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When you just don’t fit and don’t know why

Alex Wright

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Gender identity self-awareness

College is a journey of learning, not only academic learning but also one of self-discovery. We are deciding what we really want to do when we grow up; picking majors and building educational plans. We are all just here trying to figure things out.

Who am I? What am I good at? What do I want to be?

All my life, there have been few constants. I have never fit in, I have always been awkward and I have always suffered from depression.

I was not all that into “girl” things, even though I did some. Toys for boys such as Transformers were cooler than dolls. I would choose comic books like X-Men over Teen Vogue. I could tell you more about Hal Jordan than Britney Spears.

In 1994, I was accused of being a butch lesbian, which was a horrifying insult for a preteen girl in the 90s.

I took steps to present as female. I did my nails and tried makeup. I started to hate my body, my looks and relied on self-deprecating humor to cope.

I did not fit, so I assumed that I was just a late bloomer, an ugly duckling. I figured I would eventually bloom into a confident woman.

Flash forward fifteen years, I am going to college for the first time. I am still awkward and I still hate my body even though I have a bigger chest and curves.

My depression is now severe and mutated into anxiety and social anxiety. Even in my thirties, I still feel like an awkward ugly duck, though people try to tell me otherwise.

Why do I still not fit? Will I ever fit? Will I always be strange? Be different?

About two years ago, I peered at myself in the medicine cabinet mirror after a shower. My hair slicked back, I slouched. I could not see chest at all. I seemed flat, I liked what I saw and I cried.

I did not cry because I am not high school skinny and flat. I cried because I saw myself as a guy and I liked what I saw. Was I born wrong?

I have a good relationship with my father so I told him I thought I might be transgender. He said I was just a feminist that was sick of the world’s crap. It made no sense to me but I shrugged the experience off and got on with life.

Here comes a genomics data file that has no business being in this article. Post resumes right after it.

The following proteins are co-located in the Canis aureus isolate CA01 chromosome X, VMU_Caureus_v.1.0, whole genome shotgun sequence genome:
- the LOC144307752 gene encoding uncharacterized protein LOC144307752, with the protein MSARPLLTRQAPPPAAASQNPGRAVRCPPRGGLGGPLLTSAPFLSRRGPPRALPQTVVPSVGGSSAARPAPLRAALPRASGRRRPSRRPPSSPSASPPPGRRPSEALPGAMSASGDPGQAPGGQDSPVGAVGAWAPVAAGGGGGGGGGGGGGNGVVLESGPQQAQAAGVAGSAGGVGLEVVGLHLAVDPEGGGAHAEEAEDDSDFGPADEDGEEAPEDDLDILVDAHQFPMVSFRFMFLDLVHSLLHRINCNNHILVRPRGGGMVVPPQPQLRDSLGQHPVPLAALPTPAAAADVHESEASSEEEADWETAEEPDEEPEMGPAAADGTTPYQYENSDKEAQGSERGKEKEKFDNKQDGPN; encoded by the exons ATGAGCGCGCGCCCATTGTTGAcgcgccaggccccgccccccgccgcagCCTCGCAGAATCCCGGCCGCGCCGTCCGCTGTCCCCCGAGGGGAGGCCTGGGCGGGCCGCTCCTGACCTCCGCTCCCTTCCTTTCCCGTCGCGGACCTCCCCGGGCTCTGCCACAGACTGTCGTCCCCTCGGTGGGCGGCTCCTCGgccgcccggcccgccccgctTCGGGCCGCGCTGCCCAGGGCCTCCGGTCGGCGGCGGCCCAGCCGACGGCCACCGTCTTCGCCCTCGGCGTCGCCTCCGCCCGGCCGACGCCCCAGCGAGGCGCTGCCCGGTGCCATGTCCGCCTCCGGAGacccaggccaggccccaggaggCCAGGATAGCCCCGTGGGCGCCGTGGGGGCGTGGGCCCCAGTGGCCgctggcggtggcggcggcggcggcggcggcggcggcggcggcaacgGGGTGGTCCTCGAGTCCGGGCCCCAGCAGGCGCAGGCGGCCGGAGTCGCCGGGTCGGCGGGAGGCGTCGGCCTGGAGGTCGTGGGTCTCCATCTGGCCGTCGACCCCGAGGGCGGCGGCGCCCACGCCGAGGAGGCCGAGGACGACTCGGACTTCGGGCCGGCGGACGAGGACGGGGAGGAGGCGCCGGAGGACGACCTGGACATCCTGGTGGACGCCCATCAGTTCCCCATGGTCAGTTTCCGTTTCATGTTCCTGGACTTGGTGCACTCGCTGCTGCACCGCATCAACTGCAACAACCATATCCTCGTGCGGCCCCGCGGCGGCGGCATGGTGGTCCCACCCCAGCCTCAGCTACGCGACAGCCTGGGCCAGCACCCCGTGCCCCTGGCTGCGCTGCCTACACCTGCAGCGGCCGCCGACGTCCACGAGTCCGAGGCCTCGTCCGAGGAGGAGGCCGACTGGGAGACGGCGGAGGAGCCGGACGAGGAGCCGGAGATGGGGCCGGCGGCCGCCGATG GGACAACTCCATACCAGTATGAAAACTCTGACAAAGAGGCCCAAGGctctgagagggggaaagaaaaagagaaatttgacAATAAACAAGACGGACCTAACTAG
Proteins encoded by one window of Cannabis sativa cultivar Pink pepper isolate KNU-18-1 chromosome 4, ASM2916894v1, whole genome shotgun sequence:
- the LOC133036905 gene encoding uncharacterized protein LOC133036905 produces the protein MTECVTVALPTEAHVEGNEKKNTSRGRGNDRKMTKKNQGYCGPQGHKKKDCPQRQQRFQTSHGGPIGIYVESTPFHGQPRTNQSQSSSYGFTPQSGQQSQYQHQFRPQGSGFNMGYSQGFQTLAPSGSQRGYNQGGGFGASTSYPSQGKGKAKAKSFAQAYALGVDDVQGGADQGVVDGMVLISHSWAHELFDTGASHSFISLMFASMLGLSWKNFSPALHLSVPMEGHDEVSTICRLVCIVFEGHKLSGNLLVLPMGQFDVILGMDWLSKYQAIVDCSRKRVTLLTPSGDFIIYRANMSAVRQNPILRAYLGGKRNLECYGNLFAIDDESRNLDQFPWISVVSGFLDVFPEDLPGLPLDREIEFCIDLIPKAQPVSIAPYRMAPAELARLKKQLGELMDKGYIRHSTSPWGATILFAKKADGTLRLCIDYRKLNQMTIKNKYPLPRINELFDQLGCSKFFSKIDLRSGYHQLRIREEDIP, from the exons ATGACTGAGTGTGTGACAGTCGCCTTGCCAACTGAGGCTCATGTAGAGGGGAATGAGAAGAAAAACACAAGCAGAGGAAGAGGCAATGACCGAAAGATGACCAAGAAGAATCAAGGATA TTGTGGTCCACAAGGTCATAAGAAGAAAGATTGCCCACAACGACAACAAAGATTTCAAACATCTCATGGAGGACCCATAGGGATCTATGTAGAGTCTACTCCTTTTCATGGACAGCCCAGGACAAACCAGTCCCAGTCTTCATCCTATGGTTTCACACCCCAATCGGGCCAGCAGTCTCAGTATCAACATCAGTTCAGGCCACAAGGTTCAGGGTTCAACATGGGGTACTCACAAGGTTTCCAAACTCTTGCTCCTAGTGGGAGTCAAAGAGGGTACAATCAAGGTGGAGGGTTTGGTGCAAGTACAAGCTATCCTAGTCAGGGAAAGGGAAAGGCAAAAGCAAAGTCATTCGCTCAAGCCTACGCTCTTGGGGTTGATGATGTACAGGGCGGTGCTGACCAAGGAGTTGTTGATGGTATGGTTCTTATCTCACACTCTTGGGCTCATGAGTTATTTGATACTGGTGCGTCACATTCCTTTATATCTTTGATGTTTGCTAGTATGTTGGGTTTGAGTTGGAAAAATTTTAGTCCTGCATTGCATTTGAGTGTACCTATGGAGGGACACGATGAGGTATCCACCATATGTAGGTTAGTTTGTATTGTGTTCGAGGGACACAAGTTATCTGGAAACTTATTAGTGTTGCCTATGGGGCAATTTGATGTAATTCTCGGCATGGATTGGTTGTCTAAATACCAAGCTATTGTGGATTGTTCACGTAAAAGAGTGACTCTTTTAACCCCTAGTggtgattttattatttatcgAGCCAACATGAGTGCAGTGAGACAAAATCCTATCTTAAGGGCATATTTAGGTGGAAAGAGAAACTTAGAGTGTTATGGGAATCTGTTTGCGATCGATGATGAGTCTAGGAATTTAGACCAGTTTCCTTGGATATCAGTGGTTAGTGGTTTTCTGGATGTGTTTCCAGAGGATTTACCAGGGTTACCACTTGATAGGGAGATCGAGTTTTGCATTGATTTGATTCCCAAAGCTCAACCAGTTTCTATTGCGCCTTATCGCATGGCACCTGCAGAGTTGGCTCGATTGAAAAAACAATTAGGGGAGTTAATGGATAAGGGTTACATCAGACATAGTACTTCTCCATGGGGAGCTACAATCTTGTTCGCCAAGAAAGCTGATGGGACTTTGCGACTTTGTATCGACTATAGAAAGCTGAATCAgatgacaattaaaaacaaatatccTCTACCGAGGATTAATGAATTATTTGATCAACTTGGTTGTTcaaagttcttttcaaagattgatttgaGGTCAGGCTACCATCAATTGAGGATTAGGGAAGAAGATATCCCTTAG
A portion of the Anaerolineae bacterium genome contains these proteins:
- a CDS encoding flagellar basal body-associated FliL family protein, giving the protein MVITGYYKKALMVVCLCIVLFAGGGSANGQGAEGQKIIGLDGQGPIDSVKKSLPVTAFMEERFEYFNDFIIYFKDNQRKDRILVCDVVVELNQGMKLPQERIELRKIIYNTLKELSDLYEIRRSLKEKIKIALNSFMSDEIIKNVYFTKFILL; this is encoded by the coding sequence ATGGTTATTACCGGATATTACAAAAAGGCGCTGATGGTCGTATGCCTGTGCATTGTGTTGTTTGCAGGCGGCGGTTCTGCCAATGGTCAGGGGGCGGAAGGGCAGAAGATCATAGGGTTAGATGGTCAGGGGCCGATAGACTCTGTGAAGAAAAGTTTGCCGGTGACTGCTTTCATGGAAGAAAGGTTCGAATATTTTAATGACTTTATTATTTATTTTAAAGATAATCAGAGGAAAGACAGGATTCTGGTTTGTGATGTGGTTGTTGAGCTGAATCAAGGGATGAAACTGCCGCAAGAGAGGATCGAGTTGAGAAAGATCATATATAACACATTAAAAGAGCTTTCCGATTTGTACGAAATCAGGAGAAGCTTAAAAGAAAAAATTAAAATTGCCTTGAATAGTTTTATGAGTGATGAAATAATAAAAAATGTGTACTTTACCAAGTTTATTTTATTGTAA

I learned by accident that a long time gaming friend was secretly a transman. He seemed like a normal young guy in video chat.

He was terrified I would reject him. I didn’t and it changed absolutely nothing about our friendship.

This prompted me to really research the subject and question myself. After reading number scientific theories, therapy and a diagnosis of gender dysphoria I have accepted the idea that yes, I am transgendered.

For the first time in my life, things make sense. I bought my first chest binder. It looks like a muscle shirt and feels like a big hug.

Most importantly, I have stopped trying to be someone I am not.

I do not pass as male and it may be years before I transition, but the binder helps me feel better. I refuse to cut my long hair because long hair does not and should not invalidate my identity.

It hurts that while people see me, they do not see the real me. It hurts slightly when people who know I am trans use the wrong pronouns, though I think it is out of habit and not malicious. I know it hurts others far more.

In the end I’m just being me and I simply shake off the cruel remarks I overhear from others.

1 Comment

One Response to “When you just don’t fit and don’t know why”

  1. Mary on December 12th, 2016 8:09 pm

    I was accused of being butch by my mother after exiting the military in the early 90’s. After many years of exploration, reflection and therapy, I feel that I’m finally starting to come to terms with my genderfluidity and the fact that I trend more male than female.

    I am not in a supportive place to express that right now, but I hope to be in a position to do so soon.

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When you just don’t fit and don’t know why